The compositions of the claimed invention comprise lysostaphin and nisin, lysostaphin, nisin and a chelating agent, or lysostaphin, nisin, a chelating agent and a surfactant. To provide enhanced broad range bactericides, the compositions are dissolved in a suitable solvent or suspended in a suitable matrix. Compositions comprising lysostaphin, nisin, a chelating agent and/or a surfactant, dissolved in a suitable carrier for example an aqueous solvent or buffer or suspended in a suitable matrix, are believed to have broad range rapid bactericidal activity against both Gram positive and Gram negative bacteria.
Preferably the composition is dissolved in a liquid carrier or suspended in a liquid, colloidal or polymeric matrix such that lysostaphin is present in the bactericide in the range of 0.1 to 100 μg/ml and is enhanced by the presence of the bacteriocin nisin in the range of 0.1 to 300 μg/ml and the resulting bactericide is significantly more bactericidal towards Staphylococcus than lysostaphin alone. The total bactericidal activity of such a novel bactericide is believed to be further potentiated and effective against a broader range of both Gram negative and Gram positive bacterial species when the nisin in the bactericide is enhanced by a chelating agent as taught by copending application to Blackburn et al. entitled Nisin Compositions For Use as Enhanced, Broad Range Bactericides. The combination of lysostaphin, nisin and a chelating agent should also attain further broad range bactericidal activity by the addition of a surfactant as also taught by the Blackburn et al. application.
For example nisin is activated and enhanced toward a broad range of Gram positive bacteria by a chelating agent such as EDTA in the range of 0.1 to 20.0 mM. In the presence of EDTA, nisin has bactericidal activity against Gram negative organisms and its activity against Gram positive bacteria is enhanced and active over a wider pH range and towards a broader range of Gram positive bacteria. In addition the presence of a surfactant in the range of 0.01% to 1.0% in the bactericide improves the effectiveness of the nisin towards Gram positive bacteria. Suitable nonionic surfactants include, but are not limited to polyoxyalkylphenols (e.g. Triton X-100), polyoxyalkylsorbitans (e.g. Tweens), and glycerides (e.g. monolaurin and dioleates). Suitable ionic surfactants include, but are not limited to emulsifiers, fatty acids, quaternary compounds and anionic surfactants (e.g. sodium dodecyl sulphate) and amphoteric surfactants, for example, cocamidopropyl betaine.
Suitable carriers for the bactericides of the present invention include but are not limited to generally recognized aqueous buffers. Suitable matrices for suspension of the novel compositions of the present invention include but are not limited to organic solvents, colloidal suspension and polymers compatable with the bactericide.
Lysostaphin used in the invention can be produced by fermentation techniques wherein S. simulans is grown in liquid culture. Such fermentation techniques are described in U.S. Pat. No. 3,278,378 and in Proceedings of the National Academy of Sciences, 51:414-421 (1964). Various improvements in the production of lysostaphin by fermentation techniques have also been made as documented in U.S. Pat. Nos. 3,398,056, and 3,594,284. The latter two references disclose improvements in culture medium and inoculation techniques whereby the production of lysostaphin by fermentation can be accelerated and improved.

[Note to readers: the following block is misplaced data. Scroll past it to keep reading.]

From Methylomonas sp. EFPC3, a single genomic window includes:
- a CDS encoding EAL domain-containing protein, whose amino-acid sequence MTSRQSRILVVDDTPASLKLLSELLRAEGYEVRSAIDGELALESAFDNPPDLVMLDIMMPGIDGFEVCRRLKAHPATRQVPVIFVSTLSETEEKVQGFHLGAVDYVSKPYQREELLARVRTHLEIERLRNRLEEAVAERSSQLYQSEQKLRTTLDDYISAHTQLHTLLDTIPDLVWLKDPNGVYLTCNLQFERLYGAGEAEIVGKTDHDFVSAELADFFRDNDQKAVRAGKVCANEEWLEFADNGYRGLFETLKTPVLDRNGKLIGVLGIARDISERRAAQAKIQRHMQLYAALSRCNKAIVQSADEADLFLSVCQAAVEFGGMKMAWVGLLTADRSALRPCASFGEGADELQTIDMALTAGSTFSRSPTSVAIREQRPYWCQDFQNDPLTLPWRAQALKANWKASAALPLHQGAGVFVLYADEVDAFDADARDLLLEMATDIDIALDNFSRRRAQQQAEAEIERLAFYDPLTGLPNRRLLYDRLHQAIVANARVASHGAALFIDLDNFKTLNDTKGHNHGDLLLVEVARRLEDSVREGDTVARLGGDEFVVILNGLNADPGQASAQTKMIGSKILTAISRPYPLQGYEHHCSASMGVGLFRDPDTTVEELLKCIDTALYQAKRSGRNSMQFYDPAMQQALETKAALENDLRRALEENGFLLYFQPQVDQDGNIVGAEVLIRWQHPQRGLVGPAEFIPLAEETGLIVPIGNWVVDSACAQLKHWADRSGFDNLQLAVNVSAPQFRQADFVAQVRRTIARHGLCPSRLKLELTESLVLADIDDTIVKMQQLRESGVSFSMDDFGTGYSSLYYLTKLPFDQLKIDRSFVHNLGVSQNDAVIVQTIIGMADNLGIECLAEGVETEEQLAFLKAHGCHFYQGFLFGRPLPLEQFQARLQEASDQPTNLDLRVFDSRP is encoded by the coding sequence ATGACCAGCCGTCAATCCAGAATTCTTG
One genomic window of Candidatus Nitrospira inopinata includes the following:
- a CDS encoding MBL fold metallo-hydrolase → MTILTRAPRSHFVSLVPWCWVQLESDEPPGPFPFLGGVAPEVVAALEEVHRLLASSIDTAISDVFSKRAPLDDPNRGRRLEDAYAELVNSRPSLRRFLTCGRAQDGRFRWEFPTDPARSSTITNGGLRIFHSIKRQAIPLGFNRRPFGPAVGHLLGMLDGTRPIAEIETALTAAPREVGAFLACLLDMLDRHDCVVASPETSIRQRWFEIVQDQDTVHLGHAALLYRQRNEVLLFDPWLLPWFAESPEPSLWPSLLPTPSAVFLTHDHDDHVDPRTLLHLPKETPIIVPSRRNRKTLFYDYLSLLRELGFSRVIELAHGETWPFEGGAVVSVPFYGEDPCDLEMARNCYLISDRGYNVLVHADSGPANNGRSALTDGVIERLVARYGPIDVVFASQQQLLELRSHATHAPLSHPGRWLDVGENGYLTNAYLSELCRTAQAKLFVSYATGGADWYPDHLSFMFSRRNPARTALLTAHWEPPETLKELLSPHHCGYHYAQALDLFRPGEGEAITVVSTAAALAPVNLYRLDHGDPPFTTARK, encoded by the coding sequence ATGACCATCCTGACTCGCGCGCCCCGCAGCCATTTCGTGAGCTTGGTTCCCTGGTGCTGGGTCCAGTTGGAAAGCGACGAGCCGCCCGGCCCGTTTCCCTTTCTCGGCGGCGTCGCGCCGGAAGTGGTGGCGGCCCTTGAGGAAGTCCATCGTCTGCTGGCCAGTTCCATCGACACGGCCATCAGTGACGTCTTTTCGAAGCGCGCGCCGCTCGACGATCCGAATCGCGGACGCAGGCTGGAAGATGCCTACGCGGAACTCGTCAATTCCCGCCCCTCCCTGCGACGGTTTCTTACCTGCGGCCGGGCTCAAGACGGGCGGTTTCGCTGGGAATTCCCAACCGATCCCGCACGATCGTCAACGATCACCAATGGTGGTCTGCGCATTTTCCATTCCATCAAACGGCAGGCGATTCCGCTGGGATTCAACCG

In addition, lysostaphin can be produced by recombinant microorganisms, including strains of Escherichia coli, Bacillus subtilus, and Bacillus sphaericus. A method for obtaining lysostaphin from microorganisms transformed by recombinant plasmids encoding the gene for lysostaphin is fully disclosed in U.S. patent application No. 034,464, which is a continuation-in-part of U.S. patent application No. 852,407. Both applications are incorporated herein by reference. Preferably, the lysostaphin is obtained from B. sphaericus strain 00, containing a recombinant plasmid which directs the synthesis of lysostaphin. This provides for production of high levels of lysostaphin substantially free from staphylococcal immunogenic contaminants and facile lysostaphin purification since the lysostaphin accumulates directly in the growth medium. B. sphaericus transformants containing plasmids pBC16-lL or pROJ6649-IL have been found to be particularly suited for this purpose, although other strains are also useful as a source of lysostaphin. These plasmids are fully described in the above-mentioned copending applications.
Produced by S. simulans during exponential growth, lysostaphin is first secreted as an inactive precursor that is processed extracellularly to the mature active bacteriocin by a protease produced in the stationary growth phase. In contrast to the natural production of lysostaphin, lysostaphin produced by a recombinant strain of B. sphaericus as described in U.S. patent application No. 034,464, accumulates extracellularly as the mature active protein during the exponential growth phase.